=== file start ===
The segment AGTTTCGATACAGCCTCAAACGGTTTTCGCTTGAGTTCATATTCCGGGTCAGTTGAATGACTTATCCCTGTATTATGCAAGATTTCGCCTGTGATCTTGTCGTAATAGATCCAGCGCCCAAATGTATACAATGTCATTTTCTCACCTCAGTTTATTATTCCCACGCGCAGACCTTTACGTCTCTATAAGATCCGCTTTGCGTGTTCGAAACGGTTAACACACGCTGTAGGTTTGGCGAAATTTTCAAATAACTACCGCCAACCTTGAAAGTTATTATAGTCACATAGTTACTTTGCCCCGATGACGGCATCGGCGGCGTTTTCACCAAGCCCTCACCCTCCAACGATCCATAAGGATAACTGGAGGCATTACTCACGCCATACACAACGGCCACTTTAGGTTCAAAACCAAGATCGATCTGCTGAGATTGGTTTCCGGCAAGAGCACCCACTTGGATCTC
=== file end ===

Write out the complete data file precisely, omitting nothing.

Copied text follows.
The segment AGTTTCGATACAGCCTCAAACGGTTTTCGCTTGAGTTCATATTCCGGGTCAGTTGAATGACTTATCCCTGTATTATGCAAGATTTCGCCTGTGATCTTGTCGTAATAGATCCAGCGCCCAAATGTATACAATGTCATTTTCTCACCTCAGTTTATTATTCCCACGCGCAGACCTTTACGTCTCTATAAGATCCGCTTTGCGTGTTCGAAACGGTTAACACACGCTGTAGGTTTGGCGAAATTTTCAAATAACTACCGCCAACCTTGAAAGTTATTATAGTCACATAGTTACTTTGCCCCGATGACGGCATCGGCGGCGTTTTCACCAAGCCCTCACCCTCCAACGATCCATAAGGATAACTGGAGGCATTACTCACGCCATACACAACGGCCACTTTAGGTTCAAAACCAAGATCGATCTGCTGAGATTGGTTTCCGGCAAGAGCACCCACTTGGATCTC